Nikita Kadan. The Spectators., 2016. Charcoal on paper. View of the exhibition ‘Stone Hits Stone’. Photo: PinchukArtCentre, Maksym Bilousov

Could you tell me your opinion of the reaction to war (or lack thereof) among the members of the Russian art scene?

I am currently not following the Russian art scene particularly closely. I am more concerned about the movements of the Russian troops, to be honest. But among the things that I have noticed ‒ Party of the Dead have made some very powerful statements.

There is also some deliberate disregarding of subtle and complex multifaceted art practices going on. I know that the artist Alexandra Sukhareva declined the invitation to show at the Russian Pavilion in the Venice Biennale, which amounted to practically closing it completely. Another participating artist, Kirill Savchenkov, also declined, as did the curator. It was only then that the Biennale closed the Russian Pavilion as a sign of its protest against the war. But at the time of closing the pavilion was already empty; it had been left by the artists who were supposed to show there. Alexandra Sukhareva is a very sophisticated contemporary artist. But her gesture had nothing to do with the content of her art. Deep and multi-layered things like hers automatically transfer to the silent mode these days ‒ because they have different levels of sound volume, different wavelengths of perception.

And I also see that part of Russian intellectuals are now in a state of confusion and indecision. Because, on the one hand, the significant base of resources that they were able to enjoy ‒ meaning first and foremost the Moscow scene ‒ has now disappeared. On the other hand, they had already managed to claim a relatively high rank on the international scene over the recent years. And there are serious efforts to exclude the Russian culture from the global processes going on now, at varying degrees of generalisation. There are some places where they speak about Russian culture in general; elsewhere, it is about institutions linked to the Russian government or Russian corporate money. Sometimes there is a distinction made between artists who support the Russian government and those who oppose its actions; in other cases, they are all treated as a whole. So many contradictory and somewhat spontaneous decisions are being made regarding these matters.

In this context, Western institutions are generally attempting to hold on to the values that are universal openness and dialogue, although these values are starting to sound somewhat abstract against the backdrop of the Russian aggression ‒ there is too little that connects them with the specifics of the present day. Others are opting for an outright ban ‒ but without a clearly defined position as to what it is that they are banning. It’s just about one Russian speaker or another situationally losing their access to publicity.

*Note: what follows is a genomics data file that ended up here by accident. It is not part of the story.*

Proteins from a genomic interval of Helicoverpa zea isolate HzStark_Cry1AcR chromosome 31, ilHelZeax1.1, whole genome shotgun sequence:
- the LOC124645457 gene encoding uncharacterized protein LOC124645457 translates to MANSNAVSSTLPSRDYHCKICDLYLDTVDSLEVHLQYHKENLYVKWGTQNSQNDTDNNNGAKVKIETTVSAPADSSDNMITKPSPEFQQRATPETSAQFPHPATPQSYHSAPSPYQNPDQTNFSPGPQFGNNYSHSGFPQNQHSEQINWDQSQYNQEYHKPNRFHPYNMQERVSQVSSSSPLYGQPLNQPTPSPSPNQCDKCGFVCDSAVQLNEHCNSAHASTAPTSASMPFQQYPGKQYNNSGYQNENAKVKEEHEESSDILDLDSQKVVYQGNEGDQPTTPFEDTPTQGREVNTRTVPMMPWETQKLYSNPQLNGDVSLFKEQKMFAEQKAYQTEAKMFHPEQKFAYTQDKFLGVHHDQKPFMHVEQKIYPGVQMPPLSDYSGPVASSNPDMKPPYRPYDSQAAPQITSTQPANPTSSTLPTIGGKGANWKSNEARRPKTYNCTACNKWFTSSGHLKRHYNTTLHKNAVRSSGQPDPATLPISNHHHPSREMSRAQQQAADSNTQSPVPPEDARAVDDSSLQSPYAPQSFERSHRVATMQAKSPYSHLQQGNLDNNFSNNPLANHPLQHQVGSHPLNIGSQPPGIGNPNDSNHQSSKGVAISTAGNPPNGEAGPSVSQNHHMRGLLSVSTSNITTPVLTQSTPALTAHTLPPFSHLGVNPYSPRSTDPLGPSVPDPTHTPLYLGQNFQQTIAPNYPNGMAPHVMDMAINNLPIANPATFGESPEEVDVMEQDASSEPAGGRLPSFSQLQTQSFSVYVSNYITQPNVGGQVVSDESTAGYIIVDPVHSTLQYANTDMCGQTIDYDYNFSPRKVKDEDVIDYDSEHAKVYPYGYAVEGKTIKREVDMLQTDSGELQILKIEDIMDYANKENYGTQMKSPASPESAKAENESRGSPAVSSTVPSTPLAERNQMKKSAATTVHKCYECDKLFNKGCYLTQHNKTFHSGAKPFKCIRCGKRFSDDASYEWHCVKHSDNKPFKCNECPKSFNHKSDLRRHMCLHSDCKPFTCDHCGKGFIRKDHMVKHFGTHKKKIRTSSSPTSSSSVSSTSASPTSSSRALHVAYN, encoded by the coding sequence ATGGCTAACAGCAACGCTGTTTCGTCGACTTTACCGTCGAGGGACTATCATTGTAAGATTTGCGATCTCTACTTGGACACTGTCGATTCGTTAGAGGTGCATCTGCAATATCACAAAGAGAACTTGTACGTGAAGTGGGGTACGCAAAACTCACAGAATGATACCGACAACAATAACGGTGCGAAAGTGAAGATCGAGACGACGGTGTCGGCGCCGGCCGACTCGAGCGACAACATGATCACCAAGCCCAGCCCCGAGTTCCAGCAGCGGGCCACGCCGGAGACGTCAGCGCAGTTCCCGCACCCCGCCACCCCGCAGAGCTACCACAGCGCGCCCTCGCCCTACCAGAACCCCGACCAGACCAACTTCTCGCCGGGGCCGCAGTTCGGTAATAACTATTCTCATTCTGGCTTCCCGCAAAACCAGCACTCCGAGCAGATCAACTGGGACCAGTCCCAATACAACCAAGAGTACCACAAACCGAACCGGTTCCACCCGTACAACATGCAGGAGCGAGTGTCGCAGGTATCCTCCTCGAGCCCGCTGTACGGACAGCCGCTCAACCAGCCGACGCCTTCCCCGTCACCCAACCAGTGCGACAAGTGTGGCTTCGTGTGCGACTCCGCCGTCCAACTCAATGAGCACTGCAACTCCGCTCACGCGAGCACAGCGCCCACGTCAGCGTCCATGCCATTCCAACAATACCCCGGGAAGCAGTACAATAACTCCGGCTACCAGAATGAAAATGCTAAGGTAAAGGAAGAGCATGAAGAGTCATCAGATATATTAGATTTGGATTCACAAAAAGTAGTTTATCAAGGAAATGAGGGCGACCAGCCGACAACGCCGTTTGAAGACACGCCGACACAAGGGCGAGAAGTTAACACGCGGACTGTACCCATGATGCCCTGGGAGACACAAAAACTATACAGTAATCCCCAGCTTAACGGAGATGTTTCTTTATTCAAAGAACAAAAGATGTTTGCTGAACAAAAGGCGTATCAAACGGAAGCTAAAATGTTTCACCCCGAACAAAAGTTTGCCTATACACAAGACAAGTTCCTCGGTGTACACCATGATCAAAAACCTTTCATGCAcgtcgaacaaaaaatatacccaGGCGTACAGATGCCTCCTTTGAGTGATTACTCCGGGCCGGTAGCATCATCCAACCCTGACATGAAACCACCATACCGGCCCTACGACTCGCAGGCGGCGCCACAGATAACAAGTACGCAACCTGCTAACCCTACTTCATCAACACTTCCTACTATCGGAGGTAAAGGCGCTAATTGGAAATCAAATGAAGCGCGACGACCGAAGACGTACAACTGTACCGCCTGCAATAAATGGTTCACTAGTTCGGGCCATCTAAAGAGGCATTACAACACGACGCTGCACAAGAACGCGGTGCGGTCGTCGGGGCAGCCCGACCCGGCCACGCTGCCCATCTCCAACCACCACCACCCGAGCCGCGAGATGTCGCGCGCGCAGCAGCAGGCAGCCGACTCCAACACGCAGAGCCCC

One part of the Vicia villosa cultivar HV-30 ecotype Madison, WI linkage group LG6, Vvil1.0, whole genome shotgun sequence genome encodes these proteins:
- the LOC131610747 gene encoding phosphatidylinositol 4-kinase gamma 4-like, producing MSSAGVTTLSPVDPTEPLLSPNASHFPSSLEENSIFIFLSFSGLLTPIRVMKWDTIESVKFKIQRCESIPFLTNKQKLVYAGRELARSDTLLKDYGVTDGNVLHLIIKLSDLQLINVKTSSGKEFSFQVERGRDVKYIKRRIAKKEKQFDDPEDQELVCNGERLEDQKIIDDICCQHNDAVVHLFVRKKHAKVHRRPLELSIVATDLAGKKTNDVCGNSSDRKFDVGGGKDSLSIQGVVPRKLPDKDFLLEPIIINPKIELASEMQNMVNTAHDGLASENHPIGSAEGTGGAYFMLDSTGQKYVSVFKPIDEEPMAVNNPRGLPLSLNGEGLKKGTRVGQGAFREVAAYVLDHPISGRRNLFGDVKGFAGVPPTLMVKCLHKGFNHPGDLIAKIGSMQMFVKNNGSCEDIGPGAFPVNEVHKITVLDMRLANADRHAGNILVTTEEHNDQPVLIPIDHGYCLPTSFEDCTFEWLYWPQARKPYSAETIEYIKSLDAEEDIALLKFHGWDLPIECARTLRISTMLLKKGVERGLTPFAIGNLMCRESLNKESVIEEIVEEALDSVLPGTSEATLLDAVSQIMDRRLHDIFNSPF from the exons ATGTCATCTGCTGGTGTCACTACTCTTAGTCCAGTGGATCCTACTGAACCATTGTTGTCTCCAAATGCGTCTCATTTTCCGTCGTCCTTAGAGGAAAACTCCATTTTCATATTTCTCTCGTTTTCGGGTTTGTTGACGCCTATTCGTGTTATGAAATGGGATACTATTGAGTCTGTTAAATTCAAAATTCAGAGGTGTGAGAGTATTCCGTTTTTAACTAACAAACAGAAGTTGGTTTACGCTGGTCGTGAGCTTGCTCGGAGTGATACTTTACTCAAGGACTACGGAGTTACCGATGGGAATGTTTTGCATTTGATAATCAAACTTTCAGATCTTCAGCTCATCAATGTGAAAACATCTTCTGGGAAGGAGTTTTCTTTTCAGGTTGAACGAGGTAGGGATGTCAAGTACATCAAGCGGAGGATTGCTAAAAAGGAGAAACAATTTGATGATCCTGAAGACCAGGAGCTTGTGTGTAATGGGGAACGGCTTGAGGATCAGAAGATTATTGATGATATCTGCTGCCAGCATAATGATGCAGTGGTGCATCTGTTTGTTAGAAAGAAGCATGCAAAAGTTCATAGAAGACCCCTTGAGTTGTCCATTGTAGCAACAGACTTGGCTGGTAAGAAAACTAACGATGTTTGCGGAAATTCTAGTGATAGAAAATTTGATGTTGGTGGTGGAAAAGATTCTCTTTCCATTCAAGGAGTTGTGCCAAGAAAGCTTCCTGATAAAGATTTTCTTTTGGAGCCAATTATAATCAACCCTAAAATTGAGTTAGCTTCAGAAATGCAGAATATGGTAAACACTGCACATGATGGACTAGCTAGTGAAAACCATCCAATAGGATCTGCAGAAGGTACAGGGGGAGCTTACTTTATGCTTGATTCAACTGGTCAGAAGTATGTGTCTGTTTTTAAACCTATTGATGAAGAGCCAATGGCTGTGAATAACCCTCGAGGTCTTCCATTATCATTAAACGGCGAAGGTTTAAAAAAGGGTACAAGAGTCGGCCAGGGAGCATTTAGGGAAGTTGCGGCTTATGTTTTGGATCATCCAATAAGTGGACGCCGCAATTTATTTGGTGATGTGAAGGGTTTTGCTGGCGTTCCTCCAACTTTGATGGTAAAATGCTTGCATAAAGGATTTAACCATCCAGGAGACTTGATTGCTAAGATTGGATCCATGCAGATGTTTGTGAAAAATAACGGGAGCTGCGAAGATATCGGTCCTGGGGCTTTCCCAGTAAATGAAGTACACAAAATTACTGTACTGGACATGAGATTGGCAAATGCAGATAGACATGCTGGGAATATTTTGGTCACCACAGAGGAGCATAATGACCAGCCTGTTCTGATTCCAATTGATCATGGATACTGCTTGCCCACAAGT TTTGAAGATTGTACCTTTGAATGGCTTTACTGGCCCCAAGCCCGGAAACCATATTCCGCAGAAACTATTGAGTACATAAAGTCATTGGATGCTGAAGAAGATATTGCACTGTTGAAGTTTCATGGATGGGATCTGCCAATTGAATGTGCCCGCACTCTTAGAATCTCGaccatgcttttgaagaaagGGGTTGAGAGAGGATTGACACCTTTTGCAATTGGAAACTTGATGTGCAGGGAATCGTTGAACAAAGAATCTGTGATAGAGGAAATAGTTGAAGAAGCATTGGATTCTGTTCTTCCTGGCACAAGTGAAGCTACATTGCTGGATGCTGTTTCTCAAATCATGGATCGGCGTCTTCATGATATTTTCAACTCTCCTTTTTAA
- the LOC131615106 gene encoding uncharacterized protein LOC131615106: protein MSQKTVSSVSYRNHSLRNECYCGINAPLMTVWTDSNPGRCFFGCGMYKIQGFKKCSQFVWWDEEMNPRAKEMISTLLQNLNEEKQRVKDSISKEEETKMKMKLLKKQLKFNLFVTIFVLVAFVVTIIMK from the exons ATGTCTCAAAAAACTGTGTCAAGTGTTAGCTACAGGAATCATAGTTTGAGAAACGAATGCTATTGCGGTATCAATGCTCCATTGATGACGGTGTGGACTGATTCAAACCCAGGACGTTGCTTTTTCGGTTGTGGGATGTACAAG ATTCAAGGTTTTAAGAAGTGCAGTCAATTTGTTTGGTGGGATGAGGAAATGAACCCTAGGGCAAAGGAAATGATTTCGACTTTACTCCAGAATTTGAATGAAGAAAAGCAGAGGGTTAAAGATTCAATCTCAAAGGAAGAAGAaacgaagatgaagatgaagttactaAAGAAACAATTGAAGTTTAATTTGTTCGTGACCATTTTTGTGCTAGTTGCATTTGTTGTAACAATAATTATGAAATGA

And ultimately, against the background of all this, it is very difficult to phrase a statement that would also contain other layers that have nothing to do with the demands of the moment. There is a situation of urgency going on where expressing yourself in long sentences is too great a luxury.

Nikita Kadan. From series ‘The shadow on the ground‘. 2022. Charcoal on paper

But tell me please ‒ the Ukrainian pavilion in Venice, can it even happen? What is the situation regarding the project?

The Venice Biennale made it known that they will help to make it happen. Which means that, provided that the artist Pavlo Makov, as well as other people from the pavilion team, will be given permission to leave for Venice, they will probably be able to get something done. (According to the update provided on 14.03.22 by the curator of the Ukrainian Pavilion at the Venice Biennale Elizaveta German, the artist Pavlo Makov is already in Vienna and is prepared to attend the opening of the Venice Biennale ‒ Auth.)

Do you think the project, entitledFountain of Exhaustion. Acqua Alta’ can create a resonance at this time over there?

The question is, of course, which levels of the project will create a resonance. The Ukrainian pavilion will draw a lot of attention, no matter what they show. Makov is a relatively conservative artist, a bit of an ‘antique’ even ‒ a kind of poetic quasi-archaeology. Over the years, the Ukrainian Pavilion has showcased lots of diverse projects that have had various degrees of connection with contemporaneity. This is a case where what you do best is lulling whispers but history puts a loudspeaker in your hand.  I think that the show will be noticed ‒ in one way or another.

Anyway, the question remains ‒ what does it mean to resonate today? Does it imply that the actual fact of you speaking has been noticed or the content of what you had to say? The recognition of the fact that there is art in Ukraine has taken place. And it goes hand in hand with the recognition that there is Ukraine itself and that a catastrophe is unfolding there. The goal is now to move from the bare recognition of the catastrophe to explanation of its logic ‒ and from thereon, to predicting the perhaps fantastic ways in which life will inevitably prevail.